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Is Sugar Bad for My Teeth?

Posted by Nicole

Young Woman Holding Candy DishSugar can be found in nearly every processed food. It’s everywhere and hard to be avoided. No wonder so many people struggle with sugar addiction! While we all love a sweet treat here and there, eating too much sugar does come with its downfalls. Empty calories from added sugars in foods and drinks can fill you up causing you to not be hungry for more nutritious foods. This is especially true in children. It can also lead to spikes in blood glucose levels, weight gain, or more seriously diabetes which is more commonly seen in adults.

How is Sugar Connected to Tooth Decay?

You might be wondering what any of this has to do with teeth. Well, while sugar doesn’t damage teeth on its own, it does have a direct connection to tooth decay. This is true for both children and adults alike. When you eat sugary foods or sip sugary drinks, plaque bacteria use that sugar to produce acids that attack your tooth enamel (the hard surface of your teeth). If left on your teeth, this can lead to cavities. The World Health Organization considers tooth decay due to sugar consumption a major public health problem globally.

We recommend opting for healthy snacks like raw veggies, fresh fruits, and nuts. However, we’re not saying you can never indulge in a treat! What fun would that be?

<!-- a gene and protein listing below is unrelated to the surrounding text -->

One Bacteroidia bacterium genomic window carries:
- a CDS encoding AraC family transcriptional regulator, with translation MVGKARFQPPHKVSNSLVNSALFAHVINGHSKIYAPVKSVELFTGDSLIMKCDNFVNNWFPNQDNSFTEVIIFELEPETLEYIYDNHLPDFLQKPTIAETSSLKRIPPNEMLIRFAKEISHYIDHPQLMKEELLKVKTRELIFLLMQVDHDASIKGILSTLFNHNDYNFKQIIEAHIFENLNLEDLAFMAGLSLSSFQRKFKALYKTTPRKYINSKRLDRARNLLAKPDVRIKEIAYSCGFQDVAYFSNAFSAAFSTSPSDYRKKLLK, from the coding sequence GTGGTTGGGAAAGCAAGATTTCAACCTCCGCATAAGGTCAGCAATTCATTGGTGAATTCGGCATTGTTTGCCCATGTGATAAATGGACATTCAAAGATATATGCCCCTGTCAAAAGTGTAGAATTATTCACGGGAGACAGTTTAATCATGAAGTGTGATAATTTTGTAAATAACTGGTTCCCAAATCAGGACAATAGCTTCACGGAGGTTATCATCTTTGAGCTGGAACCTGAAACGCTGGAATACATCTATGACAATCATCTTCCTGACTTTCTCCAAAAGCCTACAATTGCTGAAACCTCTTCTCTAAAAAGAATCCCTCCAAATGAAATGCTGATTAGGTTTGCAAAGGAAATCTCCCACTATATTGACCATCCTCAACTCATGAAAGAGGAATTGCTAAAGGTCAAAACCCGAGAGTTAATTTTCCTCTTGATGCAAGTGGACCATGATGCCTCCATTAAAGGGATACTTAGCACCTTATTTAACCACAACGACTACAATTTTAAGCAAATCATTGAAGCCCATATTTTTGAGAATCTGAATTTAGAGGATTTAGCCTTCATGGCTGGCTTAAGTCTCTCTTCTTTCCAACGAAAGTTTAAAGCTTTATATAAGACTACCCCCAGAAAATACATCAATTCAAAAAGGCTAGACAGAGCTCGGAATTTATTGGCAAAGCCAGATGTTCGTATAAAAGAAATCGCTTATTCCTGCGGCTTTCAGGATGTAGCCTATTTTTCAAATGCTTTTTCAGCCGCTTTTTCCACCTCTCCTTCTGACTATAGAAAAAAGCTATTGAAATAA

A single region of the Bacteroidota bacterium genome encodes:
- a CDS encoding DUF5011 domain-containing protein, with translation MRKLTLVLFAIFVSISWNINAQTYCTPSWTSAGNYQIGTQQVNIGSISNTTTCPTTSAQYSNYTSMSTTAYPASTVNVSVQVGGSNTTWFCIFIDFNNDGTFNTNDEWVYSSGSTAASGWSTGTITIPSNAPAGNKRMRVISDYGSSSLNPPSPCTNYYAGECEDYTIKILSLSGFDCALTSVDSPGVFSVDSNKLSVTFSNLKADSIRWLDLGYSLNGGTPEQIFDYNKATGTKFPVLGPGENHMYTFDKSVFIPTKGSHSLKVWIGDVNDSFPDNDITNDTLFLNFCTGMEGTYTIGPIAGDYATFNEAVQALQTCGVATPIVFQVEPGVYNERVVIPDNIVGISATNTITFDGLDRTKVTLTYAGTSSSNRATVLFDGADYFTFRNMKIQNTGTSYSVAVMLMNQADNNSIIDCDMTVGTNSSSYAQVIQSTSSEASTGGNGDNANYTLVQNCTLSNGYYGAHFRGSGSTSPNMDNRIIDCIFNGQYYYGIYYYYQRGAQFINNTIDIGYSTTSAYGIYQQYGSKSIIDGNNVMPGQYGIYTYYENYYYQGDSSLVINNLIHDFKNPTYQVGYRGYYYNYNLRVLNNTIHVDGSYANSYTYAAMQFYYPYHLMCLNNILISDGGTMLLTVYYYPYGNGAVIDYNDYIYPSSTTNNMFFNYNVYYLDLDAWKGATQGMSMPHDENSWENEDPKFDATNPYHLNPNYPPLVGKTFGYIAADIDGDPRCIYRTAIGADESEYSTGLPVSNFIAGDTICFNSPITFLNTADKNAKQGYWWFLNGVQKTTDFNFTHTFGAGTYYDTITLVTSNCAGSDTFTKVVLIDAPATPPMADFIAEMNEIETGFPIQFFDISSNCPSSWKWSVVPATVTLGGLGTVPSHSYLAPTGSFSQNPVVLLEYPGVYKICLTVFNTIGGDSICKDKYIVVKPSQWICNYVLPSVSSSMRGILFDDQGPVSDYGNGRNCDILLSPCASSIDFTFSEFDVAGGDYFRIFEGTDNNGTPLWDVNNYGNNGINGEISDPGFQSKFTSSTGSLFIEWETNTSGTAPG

Help Prevent Cavities when you Eat Sugar

Here’s some advice for helping prevent cavities when you do indulge:

  • Keep in mind that some sweets are worse for your teeth than others. Sticky sweets like taffy, or hard candy like lollipops, cause sugar to sit on your teeth for an extended period.
  • Water dilutes acids in your mouth, so drinking and swishing with water after a sweet treat can help.
  • Chewing sugar-free gum promotes saliva production to also help remove sugar from teeth.
  • Brushing and flossing your teeth is the best way to remove decay causing bacteria from your mouth.

The Importance of Regular Dental Checkups

Regular dental checkups are also important for the health of your teeth and gums. Even more so if you have a sweet tooth! When you visit for a check up and cleaning, your hygienist will remove plaque and tarter that you can’t remove on your own with just brushing and flossing. Additionally, your dentist will identify any problems and discuss treatment options before they can become more complicated and expensive.

Are you due for a cleaning? We’re ready to see you! Request an appointment here.